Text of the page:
Thank you for breaking that down! Companies like Google and Facebook have totally disrupted how companies market over the past 15 years. At the same time, consumers have become more jaded and resistant to anything “salesy”. In your industry, where do you see the future of marketing going?
We are already seeing more organic integration of brands into experiences. I thought the Taco Bell pop up hotel in Palm Springs was a great example of this. They really brought the brand to life with a real-world experience and got a lot of free press and exposure for it as well.
What 6 things do you wish someone told you before you started?
- Pressure to perform: In school we had 3 weeks to complete a project, in the agency world sometimes we have three hours and it better be good and make the client lots of money too!
- Servant mentality, always having a client to answer to. If you don’t have thick skin, you won’t last in the agency world. Put the ego away, it’s all about your client’s target audience, marketing to them, and still making the client happy too. We are here to serve.
- Personal obligation. As an agency owner, the buck stops at you. Most of our clients turn into friends, which is great, but it also increases that personal obligation to do 100% all the time.
- Take some business classes: It would have been nice if I had taken some business classes in school. I have had to take classes and learn a lot on my own throughout the years….you don’t just wake up and know how to run a business!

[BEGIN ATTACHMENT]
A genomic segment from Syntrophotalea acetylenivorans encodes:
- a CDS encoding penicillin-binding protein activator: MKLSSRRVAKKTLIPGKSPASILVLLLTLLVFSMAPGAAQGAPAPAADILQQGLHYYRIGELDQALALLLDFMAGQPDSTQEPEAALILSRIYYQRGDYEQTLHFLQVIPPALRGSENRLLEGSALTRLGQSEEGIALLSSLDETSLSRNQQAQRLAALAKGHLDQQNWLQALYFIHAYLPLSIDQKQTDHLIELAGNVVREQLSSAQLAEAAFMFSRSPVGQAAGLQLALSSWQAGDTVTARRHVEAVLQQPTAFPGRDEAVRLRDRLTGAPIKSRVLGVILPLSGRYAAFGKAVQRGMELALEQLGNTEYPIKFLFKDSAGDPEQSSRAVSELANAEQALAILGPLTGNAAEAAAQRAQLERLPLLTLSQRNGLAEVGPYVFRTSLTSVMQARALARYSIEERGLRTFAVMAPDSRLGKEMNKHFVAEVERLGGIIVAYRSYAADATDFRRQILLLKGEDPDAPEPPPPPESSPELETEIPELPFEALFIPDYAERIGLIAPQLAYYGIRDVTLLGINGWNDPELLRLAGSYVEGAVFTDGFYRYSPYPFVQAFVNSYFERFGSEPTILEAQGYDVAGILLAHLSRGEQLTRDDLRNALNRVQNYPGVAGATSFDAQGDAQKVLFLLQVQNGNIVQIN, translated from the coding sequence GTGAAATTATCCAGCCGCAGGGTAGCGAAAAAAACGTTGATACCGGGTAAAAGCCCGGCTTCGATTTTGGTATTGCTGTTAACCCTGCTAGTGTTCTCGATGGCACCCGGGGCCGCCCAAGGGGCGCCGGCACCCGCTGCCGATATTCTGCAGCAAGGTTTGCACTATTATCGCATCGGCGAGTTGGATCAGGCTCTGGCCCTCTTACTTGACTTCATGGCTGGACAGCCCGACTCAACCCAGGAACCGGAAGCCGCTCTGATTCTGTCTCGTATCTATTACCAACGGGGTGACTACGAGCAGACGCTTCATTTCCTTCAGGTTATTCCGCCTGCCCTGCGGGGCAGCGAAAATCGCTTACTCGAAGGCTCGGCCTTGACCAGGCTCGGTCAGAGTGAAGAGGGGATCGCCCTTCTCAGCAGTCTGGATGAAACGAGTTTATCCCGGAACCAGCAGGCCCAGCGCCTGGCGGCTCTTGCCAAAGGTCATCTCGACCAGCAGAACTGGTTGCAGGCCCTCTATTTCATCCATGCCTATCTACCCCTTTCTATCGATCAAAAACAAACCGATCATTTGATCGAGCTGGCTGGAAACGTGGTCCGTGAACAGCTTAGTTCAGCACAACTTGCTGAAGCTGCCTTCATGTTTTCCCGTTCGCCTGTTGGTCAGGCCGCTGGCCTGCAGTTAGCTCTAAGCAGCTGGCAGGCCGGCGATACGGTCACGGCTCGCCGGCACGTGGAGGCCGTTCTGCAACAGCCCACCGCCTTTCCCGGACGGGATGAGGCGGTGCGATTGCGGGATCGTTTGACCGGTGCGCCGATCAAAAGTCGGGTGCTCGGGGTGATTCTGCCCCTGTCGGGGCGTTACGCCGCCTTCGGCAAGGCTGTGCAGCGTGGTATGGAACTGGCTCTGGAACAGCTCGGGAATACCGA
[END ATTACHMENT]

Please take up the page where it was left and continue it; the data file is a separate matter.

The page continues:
- Ideas waking you up in the middle of the night: This is a funny one…the creative mind never stops!
- Having employees is like teaching kindergarten without the nap! Over 20 years running an agency, I have seen it all when it comes to employees and contractors…oh my, I could write a book!
Can you share a few examples of marketing tools or marketing technology that you think can dramatically empower small business owners to become more effective marketers?
- Email marketing/CRM system like Active Campaign, MailChimp, SalesForce, etc.
- Social media scheduling software like HootSuite, Sprout.
- Competitive analysis tools like SpyFu.
- Calendly calendar scheduling. Love this one.
- Grasshopper phone service — this is a huge time saver and super important now that we are remote.
One more question: What books, podcasts, documentaries or other resources do you use to sharpen your marketing skills?
- Marketing Groups in LinkedIn
- Neil Patel
- Mike Michalowicz
Thank you so much for sharing these fantastic insights!
All credit to Kage Spatz | Authority Magazine. Find original posting here.